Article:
In an interview with, Pablo Weisz, a security manager for the Americas for International SOS, said in 2012, "If we’re to talk about Mexico in general," Weisz said, "the risks to travelers have not changed that much." Of the 107 American deaths [in 2011], Weisz said he believes many of them were Mexican-Americans involved in the drug trade.

There are some areas of Mexico that I suggest you avoid, but not many. Just because there is trouble in Veracruz city, that does not mean Catemaco is dangerous. And so on. My road logs and maps are specific. I drive between 4,000 and 7,000 miles each year over the entire country and wouldn't do that if I honestly believe driving in Mexico is not safe.

Here is an actual comment from a woman who drove alone from Michigan to Barra de Navidad:

"I hope that other people will realize that it is safe to drive in this country. Your maps and directions were very clear and accurate and were a HUGE help, especially in Guad.

All the people I encountered were very friendly and helpful. The only "scary"/drug-related thing I saw was in Texas, where several State Troopers were dismantling two cars by the side of the road." - "Barra" Mary.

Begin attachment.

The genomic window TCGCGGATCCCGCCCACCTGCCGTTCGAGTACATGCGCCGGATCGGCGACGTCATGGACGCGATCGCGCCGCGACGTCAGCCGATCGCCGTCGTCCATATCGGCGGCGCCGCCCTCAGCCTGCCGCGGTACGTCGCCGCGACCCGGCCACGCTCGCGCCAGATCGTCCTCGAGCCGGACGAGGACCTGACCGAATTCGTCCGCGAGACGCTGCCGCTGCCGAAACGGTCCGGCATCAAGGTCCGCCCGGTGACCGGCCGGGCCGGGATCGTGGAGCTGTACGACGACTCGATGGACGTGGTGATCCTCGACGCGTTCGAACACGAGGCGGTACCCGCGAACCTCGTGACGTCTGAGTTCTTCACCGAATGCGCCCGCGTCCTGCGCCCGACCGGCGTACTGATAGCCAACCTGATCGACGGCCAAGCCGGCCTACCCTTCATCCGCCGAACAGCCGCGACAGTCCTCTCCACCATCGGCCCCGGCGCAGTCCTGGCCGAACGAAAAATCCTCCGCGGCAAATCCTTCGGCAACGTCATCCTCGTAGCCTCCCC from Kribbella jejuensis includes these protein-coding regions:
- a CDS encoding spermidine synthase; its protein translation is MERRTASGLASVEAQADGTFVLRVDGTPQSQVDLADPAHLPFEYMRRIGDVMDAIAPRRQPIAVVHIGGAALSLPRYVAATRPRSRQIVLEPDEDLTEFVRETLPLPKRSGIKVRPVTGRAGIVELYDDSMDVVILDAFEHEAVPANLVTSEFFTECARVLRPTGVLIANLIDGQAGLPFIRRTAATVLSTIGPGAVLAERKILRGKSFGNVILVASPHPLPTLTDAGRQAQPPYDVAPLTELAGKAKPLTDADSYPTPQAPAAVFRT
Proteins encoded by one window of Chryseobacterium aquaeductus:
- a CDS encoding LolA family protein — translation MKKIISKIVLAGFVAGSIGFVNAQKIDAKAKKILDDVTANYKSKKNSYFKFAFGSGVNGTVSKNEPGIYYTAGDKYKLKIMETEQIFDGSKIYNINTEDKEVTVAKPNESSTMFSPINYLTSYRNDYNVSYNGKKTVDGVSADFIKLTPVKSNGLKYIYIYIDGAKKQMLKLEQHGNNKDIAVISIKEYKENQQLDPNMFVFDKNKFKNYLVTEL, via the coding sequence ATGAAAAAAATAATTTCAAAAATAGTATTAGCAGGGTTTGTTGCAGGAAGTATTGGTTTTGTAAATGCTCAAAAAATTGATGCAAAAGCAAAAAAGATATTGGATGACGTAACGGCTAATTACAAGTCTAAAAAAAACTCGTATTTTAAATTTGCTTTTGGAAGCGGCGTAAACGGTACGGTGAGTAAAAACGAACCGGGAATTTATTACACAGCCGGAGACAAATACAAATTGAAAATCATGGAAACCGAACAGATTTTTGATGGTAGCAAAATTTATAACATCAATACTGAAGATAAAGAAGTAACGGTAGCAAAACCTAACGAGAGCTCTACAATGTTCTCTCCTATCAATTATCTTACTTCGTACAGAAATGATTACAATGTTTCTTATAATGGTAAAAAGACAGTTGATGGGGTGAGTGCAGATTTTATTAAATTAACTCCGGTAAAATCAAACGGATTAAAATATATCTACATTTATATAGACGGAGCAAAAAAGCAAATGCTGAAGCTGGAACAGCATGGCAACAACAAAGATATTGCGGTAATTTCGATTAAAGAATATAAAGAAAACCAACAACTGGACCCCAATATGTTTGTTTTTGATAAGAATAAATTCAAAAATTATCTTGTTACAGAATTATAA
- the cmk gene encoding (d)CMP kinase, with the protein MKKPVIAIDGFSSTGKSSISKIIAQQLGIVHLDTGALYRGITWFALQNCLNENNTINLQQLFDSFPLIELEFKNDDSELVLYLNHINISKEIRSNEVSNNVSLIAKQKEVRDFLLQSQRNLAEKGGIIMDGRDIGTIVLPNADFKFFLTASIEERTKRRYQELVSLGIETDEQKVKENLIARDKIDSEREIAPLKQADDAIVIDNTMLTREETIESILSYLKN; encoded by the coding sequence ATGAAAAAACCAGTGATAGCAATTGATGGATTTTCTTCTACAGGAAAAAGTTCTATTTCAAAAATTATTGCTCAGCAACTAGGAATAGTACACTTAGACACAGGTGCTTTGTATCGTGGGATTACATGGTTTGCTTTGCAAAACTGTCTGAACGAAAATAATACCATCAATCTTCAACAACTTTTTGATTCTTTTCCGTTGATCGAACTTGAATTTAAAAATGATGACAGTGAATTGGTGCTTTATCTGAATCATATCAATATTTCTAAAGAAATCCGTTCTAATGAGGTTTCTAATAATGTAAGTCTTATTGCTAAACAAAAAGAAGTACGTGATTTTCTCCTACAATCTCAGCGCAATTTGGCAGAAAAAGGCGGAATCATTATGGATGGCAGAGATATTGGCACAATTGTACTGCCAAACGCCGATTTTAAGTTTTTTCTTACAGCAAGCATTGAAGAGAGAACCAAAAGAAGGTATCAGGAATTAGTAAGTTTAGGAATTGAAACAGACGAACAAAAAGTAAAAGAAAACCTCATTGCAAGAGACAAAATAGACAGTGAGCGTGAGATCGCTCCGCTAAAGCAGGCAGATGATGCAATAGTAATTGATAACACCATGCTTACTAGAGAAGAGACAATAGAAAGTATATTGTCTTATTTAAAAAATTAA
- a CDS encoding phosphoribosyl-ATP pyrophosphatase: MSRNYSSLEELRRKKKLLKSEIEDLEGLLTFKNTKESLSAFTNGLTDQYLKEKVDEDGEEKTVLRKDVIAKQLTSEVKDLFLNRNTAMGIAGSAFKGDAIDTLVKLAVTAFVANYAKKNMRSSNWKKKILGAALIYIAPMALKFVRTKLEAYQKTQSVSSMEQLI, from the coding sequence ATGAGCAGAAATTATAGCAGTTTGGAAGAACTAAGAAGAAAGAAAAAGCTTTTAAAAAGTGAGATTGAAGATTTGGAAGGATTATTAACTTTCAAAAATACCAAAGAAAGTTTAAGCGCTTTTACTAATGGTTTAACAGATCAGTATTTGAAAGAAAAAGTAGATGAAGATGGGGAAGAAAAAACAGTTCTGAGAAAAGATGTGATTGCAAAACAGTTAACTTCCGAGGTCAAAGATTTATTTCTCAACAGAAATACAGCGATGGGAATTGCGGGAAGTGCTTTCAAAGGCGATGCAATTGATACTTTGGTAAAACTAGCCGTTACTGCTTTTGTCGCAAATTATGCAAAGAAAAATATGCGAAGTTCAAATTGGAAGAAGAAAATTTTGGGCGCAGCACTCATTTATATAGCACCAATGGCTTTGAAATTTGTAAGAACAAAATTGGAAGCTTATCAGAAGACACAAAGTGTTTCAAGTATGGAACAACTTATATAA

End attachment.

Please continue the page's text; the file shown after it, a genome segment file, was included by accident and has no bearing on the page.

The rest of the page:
And yes, this was written and revised at the end of 2011. The quotes were taken at the height of the "Mexico is dangerous" rhetoric and is as true today as they were then. I just got tired of reading the hyperbole. Read what has been said by people who really know what is going on and decide to believe them (and me) or not. But please, don't waste my time arguing. If you want to believe the worst and not go to Mexico - then don't go. But if you have an open mind and can listen to reason, read on.

The U.S. State Department issued the following advisory. Note that it is a travel advisory, not a travel warning. Big difference. And for those of you too young to remember, the State Department had advisories out during most of my travel-writing career in the 1980's and early 1990's. I don't seem to be any the worse for wear.